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Open Access Highly Accessed Research article

Determinants of government HIV/AIDS financing: a 10-year trend analysis from 125 low- and middle-income countries

Carlos Ávila1*, Dejan Loncar2, Peter Amico3 and Paul De Lay2

Author Affiliations

1 Abt Associates, 4550 Montgomery Ave, Suite 800 North, Bethesda, MD 20814, USA

2 Joint United Nations Programme on HIV/AIDS (UNAIDS), 20 Avenue Appia, Geneva, Switzerland

3 Research Triangle Institute International, Waltham, Massachusetts, USA

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BMC Public Health 2013, 13:673  doi:10.1186/1471-2458-13-673

Published: 19 July 2013



Trends and predictors of domestic spending from public sources provide national authorities and international donors with a better understanding of the HIV financing architecture, the fulfillment of governments’ commitments and potential for long-term sustainability.


We analyzed government financing of HIV using evidence from country reports on domestic spending. Panel data from 2000 to 2010 included information from 647 country-years amongst 125 countries. A random-effects model was used to analyze ten year trends and identify independent predictors of public HIV spending.


Low- and middle-income countries spent US$ 2.1 billion from government sources in 2000, growing to US$ 6.6 billion in 2010, a three-fold increase. Per capita spending in 2010 ranged from 5 cents in low-level HIV epidemics in the Middle East to US$ 32 in upper-middle income countries with generalized HIV epidemics in Southern Africa. The average domestic public spending per capita was US$ 2.55. The analysis found that GDP per capita and HIV prevalence are positively associated with increasing levels of HIV-spending from public sources; a 10 percent increase in HIV prevalence is associated with a 2.5 percent increase in domestic funding for HIV. Additionally, a 10 percent increase in GDP per capita is associated with an 11.49 percent increase in public spending for HIV and these associations were highly significant.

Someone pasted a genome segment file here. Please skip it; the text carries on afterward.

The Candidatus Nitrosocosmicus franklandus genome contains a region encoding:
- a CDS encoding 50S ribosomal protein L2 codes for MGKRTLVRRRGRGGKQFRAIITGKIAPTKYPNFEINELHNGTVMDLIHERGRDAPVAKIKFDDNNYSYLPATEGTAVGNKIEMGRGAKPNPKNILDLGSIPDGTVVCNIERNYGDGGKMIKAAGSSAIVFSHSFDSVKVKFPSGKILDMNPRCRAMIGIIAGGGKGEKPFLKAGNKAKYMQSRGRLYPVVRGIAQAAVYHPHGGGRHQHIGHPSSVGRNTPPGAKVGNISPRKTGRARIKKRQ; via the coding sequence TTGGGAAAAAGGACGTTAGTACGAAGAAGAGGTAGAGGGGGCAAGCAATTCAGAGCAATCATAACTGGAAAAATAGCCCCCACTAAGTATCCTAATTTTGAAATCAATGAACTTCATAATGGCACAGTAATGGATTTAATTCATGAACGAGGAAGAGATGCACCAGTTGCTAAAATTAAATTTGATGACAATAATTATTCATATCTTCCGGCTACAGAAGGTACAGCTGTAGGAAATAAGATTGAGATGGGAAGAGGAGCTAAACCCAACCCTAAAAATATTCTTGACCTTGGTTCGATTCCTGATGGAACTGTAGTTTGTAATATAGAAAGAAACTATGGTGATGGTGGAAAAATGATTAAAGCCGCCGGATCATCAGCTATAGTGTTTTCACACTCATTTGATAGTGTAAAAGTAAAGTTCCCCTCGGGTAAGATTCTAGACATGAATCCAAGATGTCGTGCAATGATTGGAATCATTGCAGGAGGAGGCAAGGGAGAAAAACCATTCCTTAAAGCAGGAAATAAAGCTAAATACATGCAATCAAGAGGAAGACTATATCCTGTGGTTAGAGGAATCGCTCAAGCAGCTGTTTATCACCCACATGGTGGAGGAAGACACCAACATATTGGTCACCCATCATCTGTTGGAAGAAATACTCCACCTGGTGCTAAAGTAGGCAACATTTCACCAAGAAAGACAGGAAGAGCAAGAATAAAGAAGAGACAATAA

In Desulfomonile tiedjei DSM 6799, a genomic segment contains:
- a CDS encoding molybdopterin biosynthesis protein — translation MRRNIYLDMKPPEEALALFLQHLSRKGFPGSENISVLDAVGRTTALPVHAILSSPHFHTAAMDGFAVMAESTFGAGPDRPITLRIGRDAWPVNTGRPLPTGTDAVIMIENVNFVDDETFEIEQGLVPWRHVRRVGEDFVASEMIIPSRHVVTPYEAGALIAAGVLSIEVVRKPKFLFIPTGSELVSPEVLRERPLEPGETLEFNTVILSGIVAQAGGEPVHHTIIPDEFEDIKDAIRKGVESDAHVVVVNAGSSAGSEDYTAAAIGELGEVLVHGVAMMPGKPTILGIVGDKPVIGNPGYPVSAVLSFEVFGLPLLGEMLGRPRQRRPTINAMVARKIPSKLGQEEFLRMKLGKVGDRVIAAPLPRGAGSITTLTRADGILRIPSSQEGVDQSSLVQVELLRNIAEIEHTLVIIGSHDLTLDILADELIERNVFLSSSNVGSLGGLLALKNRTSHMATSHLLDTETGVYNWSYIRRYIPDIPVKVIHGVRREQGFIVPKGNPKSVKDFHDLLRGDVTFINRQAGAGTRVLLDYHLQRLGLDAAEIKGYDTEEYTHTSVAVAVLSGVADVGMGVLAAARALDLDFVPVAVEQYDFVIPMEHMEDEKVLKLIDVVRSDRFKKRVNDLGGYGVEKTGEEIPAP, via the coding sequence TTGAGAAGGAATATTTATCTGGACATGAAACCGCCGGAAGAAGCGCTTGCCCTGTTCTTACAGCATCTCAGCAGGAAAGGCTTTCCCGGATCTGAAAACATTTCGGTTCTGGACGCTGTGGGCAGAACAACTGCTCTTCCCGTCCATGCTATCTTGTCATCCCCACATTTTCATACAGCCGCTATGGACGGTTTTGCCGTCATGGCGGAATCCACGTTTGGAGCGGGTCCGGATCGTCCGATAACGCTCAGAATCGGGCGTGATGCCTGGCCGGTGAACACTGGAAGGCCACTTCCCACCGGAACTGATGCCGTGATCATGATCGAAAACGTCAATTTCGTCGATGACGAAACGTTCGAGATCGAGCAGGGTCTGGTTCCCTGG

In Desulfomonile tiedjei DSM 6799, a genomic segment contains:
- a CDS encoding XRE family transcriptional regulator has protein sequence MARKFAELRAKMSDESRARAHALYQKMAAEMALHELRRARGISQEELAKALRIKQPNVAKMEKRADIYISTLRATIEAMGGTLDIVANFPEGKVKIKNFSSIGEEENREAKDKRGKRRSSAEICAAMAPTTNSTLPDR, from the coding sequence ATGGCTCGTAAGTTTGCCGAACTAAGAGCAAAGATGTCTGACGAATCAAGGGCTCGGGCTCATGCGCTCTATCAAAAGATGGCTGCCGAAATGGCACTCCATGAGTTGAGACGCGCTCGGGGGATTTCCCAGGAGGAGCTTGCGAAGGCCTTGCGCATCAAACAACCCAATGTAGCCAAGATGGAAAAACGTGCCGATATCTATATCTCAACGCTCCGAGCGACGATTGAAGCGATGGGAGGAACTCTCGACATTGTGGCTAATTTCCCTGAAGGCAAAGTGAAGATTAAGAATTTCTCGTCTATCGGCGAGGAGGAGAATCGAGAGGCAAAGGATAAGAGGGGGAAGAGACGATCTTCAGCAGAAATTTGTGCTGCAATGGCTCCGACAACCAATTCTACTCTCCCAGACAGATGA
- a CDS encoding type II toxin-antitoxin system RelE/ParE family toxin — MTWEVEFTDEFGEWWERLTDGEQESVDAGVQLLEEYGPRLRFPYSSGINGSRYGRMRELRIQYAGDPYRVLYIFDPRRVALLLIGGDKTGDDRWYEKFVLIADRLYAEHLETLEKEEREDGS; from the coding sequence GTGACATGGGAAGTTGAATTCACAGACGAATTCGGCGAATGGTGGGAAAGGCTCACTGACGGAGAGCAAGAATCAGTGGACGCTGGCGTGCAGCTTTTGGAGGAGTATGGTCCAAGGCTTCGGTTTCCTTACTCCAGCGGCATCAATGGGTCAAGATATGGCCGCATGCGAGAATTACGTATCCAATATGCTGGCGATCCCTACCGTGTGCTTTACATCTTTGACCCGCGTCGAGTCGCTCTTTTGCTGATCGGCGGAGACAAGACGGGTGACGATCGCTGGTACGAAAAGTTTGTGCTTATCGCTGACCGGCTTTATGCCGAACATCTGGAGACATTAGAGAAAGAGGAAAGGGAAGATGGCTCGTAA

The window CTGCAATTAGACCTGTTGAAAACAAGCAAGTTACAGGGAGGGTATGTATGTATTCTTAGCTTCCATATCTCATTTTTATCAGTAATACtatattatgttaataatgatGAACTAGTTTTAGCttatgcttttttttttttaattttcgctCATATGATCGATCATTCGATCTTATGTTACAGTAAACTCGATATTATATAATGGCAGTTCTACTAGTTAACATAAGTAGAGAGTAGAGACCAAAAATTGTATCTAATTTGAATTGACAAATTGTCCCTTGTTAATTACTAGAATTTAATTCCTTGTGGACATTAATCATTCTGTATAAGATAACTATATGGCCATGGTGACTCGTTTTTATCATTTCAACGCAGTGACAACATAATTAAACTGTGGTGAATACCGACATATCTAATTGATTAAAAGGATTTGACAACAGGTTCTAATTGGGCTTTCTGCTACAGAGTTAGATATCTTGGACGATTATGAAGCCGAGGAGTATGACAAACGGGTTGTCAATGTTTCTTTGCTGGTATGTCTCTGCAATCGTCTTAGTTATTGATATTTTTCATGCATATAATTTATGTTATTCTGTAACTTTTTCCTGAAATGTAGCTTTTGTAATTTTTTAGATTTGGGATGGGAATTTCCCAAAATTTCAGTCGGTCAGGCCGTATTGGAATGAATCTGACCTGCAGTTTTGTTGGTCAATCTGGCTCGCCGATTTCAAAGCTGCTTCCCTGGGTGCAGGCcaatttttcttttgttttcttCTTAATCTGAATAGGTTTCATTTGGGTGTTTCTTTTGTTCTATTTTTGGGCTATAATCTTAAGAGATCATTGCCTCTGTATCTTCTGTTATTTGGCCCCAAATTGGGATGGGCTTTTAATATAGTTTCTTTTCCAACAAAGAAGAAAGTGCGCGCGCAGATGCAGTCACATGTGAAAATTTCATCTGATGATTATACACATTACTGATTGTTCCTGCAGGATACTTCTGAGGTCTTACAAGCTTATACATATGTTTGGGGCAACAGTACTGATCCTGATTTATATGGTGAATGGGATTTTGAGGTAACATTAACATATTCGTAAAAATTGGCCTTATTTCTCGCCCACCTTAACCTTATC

Domestic resources in low- and middle-income countries showed a threefold increase between 2000 and 2010 and currently support 50 percent of the global response with 41 percent coming from sub-Saharan Africa. Domestic spending in LMICs was associated with increased economic growth and an increased burden of HIV. Sustained increases in funding for HIV from public sources were observed in all regions and emphasize the increasing importance of government financing.